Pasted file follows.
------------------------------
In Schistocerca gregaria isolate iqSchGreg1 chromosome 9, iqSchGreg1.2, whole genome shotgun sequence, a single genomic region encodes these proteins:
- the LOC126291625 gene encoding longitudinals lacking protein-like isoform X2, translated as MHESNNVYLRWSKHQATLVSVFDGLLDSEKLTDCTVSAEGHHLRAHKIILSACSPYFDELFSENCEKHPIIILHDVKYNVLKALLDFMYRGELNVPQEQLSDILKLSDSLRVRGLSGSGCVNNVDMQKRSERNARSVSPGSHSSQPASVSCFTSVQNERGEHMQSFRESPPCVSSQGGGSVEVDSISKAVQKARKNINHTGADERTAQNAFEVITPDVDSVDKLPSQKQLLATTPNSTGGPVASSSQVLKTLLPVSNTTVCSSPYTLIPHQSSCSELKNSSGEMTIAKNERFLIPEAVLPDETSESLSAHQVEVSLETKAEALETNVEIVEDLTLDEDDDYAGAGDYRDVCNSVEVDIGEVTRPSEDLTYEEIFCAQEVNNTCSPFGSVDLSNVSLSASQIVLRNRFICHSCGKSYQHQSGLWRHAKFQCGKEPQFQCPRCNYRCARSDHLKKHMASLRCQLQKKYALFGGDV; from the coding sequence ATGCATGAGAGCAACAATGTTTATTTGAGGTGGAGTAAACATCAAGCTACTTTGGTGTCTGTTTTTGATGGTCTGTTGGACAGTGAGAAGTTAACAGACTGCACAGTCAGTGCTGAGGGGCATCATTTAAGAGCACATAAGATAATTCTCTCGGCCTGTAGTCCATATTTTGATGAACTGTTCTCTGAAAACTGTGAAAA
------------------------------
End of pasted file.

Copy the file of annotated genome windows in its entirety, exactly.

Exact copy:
In Schistocerca gregaria isolate iqSchGreg1 chromosome 9, iqSchGreg1.2, whole genome shotgun sequence, a single genomic region encodes these proteins:
- the LOC126291625 gene encoding longitudinals lacking protein-like isoform X2, translated as MHESNNVYLRWSKHQATLVSVFDGLLDSEKLTDCTVSAEGHHLRAHKIILSACSPYFDELFSENCEKHPIIILHDVKYNVLKALLDFMYRGELNVPQEQLSDILKLSDSLRVRGLSGSGCVNNVDMQKRSERNARSVSPGSHSSQPASVSCFTSVQNERGEHMQSFRESPPCVSSQGGGSVEVDSISKAVQKARKNINHTGADERTAQNAFEVITPDVDSVDKLPSQKQLLATTPNSTGGPVASSSQVLKTLLPVSNTTVCSSPYTLIPHQSSCSELKNSSGEMTIAKNERFLIPEAVLPDETSESLSAHQVEVSLETKAEALETNVEIVEDLTLDEDDDYAGAGDYRDVCNSVEVDIGEVTRPSEDLTYEEIFCAQEVNNTCSPFGSVDLSNVSLSASQIVLRNRFICHSCGKSYQHQSGLWRHAKFQCGKEPQFQCPRCNYRCARSDHLKKHMASLRCQLQKKYALFGGDV; from the coding sequence ATGCATGAGAGCAACAATGTTTATTTGAGGTGGAGTAAACATCAAGCTACTTTGGTGTCTGTTTTTGATGGTCTGTTGGACAGTGAGAAGTTAACAGACTGCACAGTCAGTGCTGAGGGGCATCATTTAAGAGCACATAAGATAATTCTCTCGGCCTGTAGTCCATATTTTGATGAACTGTTCTCTGAAAACTGTGAAAA